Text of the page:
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I recently enjoyed flying First Class from London to Bangkok with a well known airline.  It was a treat for me as I don’t expect clients to pay for luxuries; Business Class is fine.  But it was an upgrade and a welcome one for a long flight.

What did I most enjoy about the experience?  The extra space was good.  The food was fantastic.  And the wine was superb.  But the best thing about the whole experience was the cabin crew: they were wonderful – attentive without being obtrusive, polite but not fawning and very slick in delivering the service.  I was impressed.  I could feel my satisfaction with and sense of loyalty towards the airline growing.

I reflected that in theory there was nothing to stop every cabin crew member being as wonderful.  But in reality, the best performers are selected for First Class and doubtless that ‘labelling’ nudges motivation even higher – but not all staff can work there, so the reverse effect might even be true for staff back in Economy.

Unfortunately, it was not long before my newly re-invigorated admiration of the airline was to take a blow.  Upon reaching my destination, I noticed a booking had appeared in my account that I did not make.  I do not wish to travel to Munich in August…though perhaps there was another customer who did.  So being a considerate fellow I emailed the frequent flyer club to let them know.  The response I received was thus:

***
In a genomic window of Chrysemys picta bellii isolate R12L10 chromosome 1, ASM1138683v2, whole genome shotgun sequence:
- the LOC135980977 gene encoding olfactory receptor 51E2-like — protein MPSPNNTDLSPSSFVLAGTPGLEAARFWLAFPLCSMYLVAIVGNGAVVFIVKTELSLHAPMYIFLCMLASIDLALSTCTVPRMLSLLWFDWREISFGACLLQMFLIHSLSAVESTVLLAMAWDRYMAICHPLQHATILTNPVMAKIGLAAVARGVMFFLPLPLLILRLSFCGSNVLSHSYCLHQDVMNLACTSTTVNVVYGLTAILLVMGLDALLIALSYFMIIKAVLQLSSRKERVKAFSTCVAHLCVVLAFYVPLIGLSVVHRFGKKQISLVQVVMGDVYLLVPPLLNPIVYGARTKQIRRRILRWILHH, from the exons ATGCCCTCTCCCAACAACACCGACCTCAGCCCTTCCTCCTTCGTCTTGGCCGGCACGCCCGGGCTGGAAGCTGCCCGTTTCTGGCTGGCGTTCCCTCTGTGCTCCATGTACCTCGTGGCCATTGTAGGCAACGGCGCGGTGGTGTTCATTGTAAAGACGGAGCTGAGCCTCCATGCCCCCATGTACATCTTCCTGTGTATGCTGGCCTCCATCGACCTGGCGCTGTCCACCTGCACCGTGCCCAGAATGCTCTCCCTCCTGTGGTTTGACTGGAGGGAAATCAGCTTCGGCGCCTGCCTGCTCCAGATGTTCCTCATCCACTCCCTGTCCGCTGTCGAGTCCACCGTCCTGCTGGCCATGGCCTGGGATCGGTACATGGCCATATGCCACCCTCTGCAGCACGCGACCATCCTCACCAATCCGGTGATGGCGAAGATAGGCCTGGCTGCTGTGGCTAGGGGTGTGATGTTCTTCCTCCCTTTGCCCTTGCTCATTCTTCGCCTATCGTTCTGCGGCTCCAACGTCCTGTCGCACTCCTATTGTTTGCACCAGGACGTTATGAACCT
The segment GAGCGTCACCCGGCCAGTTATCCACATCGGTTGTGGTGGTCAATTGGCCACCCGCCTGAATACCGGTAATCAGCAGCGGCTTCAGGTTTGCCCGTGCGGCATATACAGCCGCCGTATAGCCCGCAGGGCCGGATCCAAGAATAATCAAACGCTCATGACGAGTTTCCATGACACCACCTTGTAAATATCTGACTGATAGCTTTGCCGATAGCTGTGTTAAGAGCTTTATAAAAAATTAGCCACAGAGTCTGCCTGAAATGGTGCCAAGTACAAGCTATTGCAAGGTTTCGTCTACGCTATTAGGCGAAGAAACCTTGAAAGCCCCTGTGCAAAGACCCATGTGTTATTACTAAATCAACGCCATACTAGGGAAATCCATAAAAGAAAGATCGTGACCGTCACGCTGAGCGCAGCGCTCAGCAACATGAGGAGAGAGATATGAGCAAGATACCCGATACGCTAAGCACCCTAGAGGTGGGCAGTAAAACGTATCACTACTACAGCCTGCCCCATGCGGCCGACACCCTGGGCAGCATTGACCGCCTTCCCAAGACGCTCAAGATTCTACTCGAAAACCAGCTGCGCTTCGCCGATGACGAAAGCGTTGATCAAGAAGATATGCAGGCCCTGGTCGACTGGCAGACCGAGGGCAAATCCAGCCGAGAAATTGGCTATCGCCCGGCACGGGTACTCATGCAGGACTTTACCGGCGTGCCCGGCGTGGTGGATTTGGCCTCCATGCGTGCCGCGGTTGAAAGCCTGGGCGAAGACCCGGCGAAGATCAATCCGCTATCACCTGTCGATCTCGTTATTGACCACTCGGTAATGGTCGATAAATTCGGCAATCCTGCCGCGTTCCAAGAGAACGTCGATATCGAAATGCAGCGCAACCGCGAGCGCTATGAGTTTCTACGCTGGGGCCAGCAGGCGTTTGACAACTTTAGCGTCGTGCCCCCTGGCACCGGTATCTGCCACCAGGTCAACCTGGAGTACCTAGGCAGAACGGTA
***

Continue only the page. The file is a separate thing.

Thank you for writing to us about your reservation query.  Your particular requirement needs to be handled by [our] Service Centre, as only they have full access to your booking details, including its historical data. Telephone numbers can be found at: [link provided]  Please don’t hesitate to let us know if we can help you with anything else.

So let me get this right…although the responder knew exactly which part of the company was best placed to deal with my problem and how to contact them, (s)he thought it better to get me to do the contacting, rather than forward my email internally.

This happens a lot – customers are expected to join up disjointed businesses.  Organisations need segmented of course, but bad design can leave the problems of reintegration on the customer’s side of the fence.  The right kind of systems, processes and training can sometimes avoid this, but all too often they don’t.  It seriously damages customer service and thus satisfaction.

I enjoyed First Class, but back on the ground the customer service experience means I’m glad I didn’t pay for it.  And that surely represents a strategy execution challenge for the airline.

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